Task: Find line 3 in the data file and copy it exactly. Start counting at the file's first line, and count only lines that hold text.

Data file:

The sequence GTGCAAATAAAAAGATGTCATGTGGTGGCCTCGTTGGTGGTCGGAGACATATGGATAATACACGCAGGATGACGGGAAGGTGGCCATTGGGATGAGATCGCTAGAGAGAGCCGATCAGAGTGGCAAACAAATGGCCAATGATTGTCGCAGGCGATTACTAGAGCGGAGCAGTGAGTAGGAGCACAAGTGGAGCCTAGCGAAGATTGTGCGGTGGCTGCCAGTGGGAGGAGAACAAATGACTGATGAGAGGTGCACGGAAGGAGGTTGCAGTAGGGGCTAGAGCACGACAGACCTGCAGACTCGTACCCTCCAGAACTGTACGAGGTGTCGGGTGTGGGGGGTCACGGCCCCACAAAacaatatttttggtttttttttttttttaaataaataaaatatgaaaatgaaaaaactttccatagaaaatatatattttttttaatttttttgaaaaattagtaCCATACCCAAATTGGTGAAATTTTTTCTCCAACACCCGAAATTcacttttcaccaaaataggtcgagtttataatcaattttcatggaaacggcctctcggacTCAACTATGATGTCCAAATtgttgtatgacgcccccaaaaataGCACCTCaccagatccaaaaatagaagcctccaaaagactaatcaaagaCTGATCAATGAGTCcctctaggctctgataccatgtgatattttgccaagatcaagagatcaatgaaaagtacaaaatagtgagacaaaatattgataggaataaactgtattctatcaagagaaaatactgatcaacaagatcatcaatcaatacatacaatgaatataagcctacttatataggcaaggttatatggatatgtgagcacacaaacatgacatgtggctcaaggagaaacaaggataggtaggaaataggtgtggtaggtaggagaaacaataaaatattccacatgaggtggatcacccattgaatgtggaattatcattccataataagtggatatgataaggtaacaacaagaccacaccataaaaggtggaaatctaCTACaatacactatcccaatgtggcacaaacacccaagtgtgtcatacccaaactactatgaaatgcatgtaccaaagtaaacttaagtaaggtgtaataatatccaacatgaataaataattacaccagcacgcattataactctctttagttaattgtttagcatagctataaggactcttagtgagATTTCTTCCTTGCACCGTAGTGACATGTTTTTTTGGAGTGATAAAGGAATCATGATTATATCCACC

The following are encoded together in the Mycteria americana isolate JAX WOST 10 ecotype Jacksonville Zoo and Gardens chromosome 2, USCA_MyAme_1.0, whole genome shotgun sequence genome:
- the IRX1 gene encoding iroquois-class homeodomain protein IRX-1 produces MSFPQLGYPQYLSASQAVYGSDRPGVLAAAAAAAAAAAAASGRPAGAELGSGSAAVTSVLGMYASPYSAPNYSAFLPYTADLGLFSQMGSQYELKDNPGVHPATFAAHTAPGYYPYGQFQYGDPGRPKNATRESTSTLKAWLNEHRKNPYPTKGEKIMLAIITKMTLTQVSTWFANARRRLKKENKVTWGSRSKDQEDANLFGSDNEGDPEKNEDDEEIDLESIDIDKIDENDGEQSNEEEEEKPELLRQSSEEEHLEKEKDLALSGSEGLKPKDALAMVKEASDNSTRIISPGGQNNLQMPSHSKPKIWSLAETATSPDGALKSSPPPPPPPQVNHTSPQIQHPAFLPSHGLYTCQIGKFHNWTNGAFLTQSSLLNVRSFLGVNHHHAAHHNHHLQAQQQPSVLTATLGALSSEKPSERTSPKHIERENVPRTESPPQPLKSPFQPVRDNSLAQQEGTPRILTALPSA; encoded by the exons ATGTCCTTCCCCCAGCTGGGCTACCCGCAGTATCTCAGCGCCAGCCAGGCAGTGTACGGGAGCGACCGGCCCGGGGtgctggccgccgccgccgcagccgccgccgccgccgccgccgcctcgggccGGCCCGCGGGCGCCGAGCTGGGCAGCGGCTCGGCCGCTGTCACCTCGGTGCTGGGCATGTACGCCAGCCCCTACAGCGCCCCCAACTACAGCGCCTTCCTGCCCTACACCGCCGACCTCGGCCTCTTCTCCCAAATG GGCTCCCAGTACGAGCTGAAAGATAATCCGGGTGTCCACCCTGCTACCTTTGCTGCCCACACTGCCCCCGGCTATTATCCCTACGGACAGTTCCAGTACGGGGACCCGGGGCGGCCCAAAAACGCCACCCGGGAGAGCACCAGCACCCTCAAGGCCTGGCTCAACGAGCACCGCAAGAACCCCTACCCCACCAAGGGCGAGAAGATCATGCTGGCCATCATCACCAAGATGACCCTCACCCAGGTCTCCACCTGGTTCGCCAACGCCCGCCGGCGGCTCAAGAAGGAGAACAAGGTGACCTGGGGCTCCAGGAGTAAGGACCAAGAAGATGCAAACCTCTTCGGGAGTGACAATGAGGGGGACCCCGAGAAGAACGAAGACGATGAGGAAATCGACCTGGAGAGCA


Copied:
- the IRX1 gene encoding iroquois-class homeodomain protein IRX-1 produces MSFPQLGYPQYLSASQAVYGSDRPGVLAAAAAAAAAAAAASGRPAGAELGSGSAAVTSVLGMYASPYSAPNYSAFLPYTADLGLFSQMGSQYELKDNPGVHPATFAAHTAPGYYPYGQFQYGDPGRPKNATRESTSTLKAWLNEHRKNPYPTKGEKIMLAIITKMTLTQVSTWFANARRRLKKENKVTWGSRSKDQEDANLFGSDNEGDPEKNEDDEEIDLESIDIDKIDENDGEQSNEEEEEKPELLRQSSEEEHLEKEKDLALSGSEGLKPKDALAMVKEASDNSTRIISPGGQNNLQMPSHSKPKIWSLAETATSPDGALKSSPPPPPPPQVNHTSPQIQHPAFLPSHGLYTCQIGKFHNWTNGAFLTQSSLLNVRSFLGVNHHHAAHHNHHLQAQQQPSVLTATLGALSSEKPSERTSPKHIERENVPRTESPPQPLKSPFQPVRDNSLAQQEGTPRILTALPSA; encoded by the exons ATGTCCTTCCCCCAGCTGGGCTACCCGCAGTATCTCAGCGCCAGCCAGGCAGTGTACGGGAGCGACCGGCCCGGGGtgctggccgccgccgccgcagccgccgccgccgccgccgccgcctcgggccGGCCCGCGGGCGCCGAGCTGGGCAGCGGCTCGGCCGCTGTCACCTCGGTGCTGGGCATGTACGCCAGCCCCTACAGCGCCCCCAACTACAGCGCCTTCCTGCCCTACACCGCCGACCTCGGCCTCTTCTCCCAAATG GGCTCCCAGTACGAGCTGAAAGATAATCCGGGTGTCCACCCTGCTACCTTTGCTGCCCACACTGCCCCCGGCTATTATCCCTACGGACAGTTCCAGTACGGGGACCCGGGGCGGCCCAAAAACGCCACCCGGGAGAGCACCAGCACCCTCAAGGCCTGGCTCAACGAGCACCGCAAGAACCCCTACCCCACCAAGGGCGAGAAGATCATGCTGGCCATCATCACCAAGATGACCCTCACCCAGGTCTCCACCTGGTTCGCCAACGCCCGCCGGCGGCTCAAGAAGGAGAACAAGGTGACCTGGGGCTCCAGGAGTAAGGACCAAGAAGATGCAAACCTCTTCGGGAGTGACAATGAGGGGGACCCCGAGAAGAACGAAGACGATGAGGAAATCGACCTGGAGAGCA